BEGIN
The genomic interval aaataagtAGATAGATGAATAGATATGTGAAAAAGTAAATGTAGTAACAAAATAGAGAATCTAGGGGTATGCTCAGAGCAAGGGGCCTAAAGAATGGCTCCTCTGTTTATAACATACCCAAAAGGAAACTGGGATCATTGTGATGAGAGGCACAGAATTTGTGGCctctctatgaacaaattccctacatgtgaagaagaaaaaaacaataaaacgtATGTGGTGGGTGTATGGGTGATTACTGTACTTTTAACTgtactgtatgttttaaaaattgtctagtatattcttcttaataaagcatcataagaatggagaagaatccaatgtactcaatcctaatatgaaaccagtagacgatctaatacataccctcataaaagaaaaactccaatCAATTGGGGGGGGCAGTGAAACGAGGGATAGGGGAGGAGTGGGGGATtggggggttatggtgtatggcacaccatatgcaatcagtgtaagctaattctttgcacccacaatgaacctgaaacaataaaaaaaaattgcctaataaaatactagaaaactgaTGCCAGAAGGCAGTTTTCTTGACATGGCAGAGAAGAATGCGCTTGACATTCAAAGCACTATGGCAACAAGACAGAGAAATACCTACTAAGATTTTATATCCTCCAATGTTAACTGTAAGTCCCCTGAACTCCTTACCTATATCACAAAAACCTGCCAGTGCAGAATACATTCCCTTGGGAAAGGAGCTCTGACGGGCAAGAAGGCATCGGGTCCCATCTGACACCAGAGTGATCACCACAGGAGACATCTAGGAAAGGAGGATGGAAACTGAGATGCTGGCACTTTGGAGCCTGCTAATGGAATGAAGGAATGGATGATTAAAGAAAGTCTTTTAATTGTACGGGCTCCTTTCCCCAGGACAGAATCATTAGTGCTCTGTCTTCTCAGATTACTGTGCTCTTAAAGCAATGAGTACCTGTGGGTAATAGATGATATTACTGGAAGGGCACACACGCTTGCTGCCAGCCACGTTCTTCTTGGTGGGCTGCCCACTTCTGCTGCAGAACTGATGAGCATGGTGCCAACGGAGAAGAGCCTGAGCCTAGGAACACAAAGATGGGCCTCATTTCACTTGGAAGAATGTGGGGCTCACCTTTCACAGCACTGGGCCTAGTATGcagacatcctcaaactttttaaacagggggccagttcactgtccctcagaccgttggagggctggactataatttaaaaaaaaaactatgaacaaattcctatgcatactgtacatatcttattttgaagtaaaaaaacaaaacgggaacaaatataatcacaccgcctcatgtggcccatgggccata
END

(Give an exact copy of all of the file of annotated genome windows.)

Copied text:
The genomic interval aaataagtAGATAGATGAATAGATATGTGAAAAAGTAAATGTAGTAACAAAATAGAGAATCTAGGGGTATGCTCAGAGCAAGGGGCCTAAAGAATGGCTCCTCTGTTTATAACATACCCAAAAGGAAACTGGGATCATTGTGATGAGAGGCACAGAATTTGTGGCctctctatgaacaaattccctacatgtgaagaagaaaaaaacaataaaacgtATGTGGTGGGTGTATGGGTGATTACTGTACTTTTAACTgtactgtatgttttaaaaattgtctagtatattcttcttaataaagcatcataagaatggagaagaatccaatgtactcaatcctaatatgaaaccagtagacgatctaatacataccctcataaaagaaaaactccaatCAATTGGGGGGGGCAGTGAAACGAGGGATAGGGGAGGAGTGGGGGATtggggggttatggtgtatggcacaccatatgcaatcagtgtaagctaattctttgcacccacaatgaacctgaaacaataaaaaaaaattgcctaataaaatactagaaaactgaTGCCAGAAGGCAGTTTTCTTGACATGGCAGAGAAGAATGCGCTTGACATTCAAAGCACTATGGCAACAAGACAGAGAAATACCTACTAAGATTTTATATCCTCCAATGTTAACTGTAAGTCCCCTGAACTCCTTACCTATATCACAAAAACCTGCCAGTGCAGAATACATTCCCTTGGGAAAGGAGCTCTGACGGGCAAGAAGGCATCGGGTCCCATCTGACACCAGAGTGATCACCACAGGAGACATCTAGGAAAGGAGGATGGAAACTGAGATGCTGGCACTTTGGAGCCTGCTAATGGAATGAAGGAATGGATGATTAAAGAAAGTCTTTTAATTGTACGGGCTCCTTTCCCCAGGACAGAATCATTAGTGCTCTGTCTTCTCAGATTACTGTGCTCTTAAAGCAATGAGTACCTGTGGGTAATAGATGATATTACTGGAAGGGCACACACGCTTGCTGCCAGCCACGTTCTTCTTGGTGGGCTGCCCACTTCTGCTGCAGAACTGATGAGCATGGTGCCAACGGAGAAGAGCCTGAGCCTAGGAACACAAAGATGGGCCTCATTTCACTTGGAAGAATGTGGGGCTCACCTTTCACAGCACTGGGCCTAGTATGcagacatcctcaaactttttaaacagggggccagttcactgtccctcagaccgttggagggctggactataatttaaaaaaaaaactatgaacaaattcctatgcatactgtacatatcttattttgaagtaaaaaaacaaaacgggaacaaatataatcacaccgcctcatgtggcccatgggccata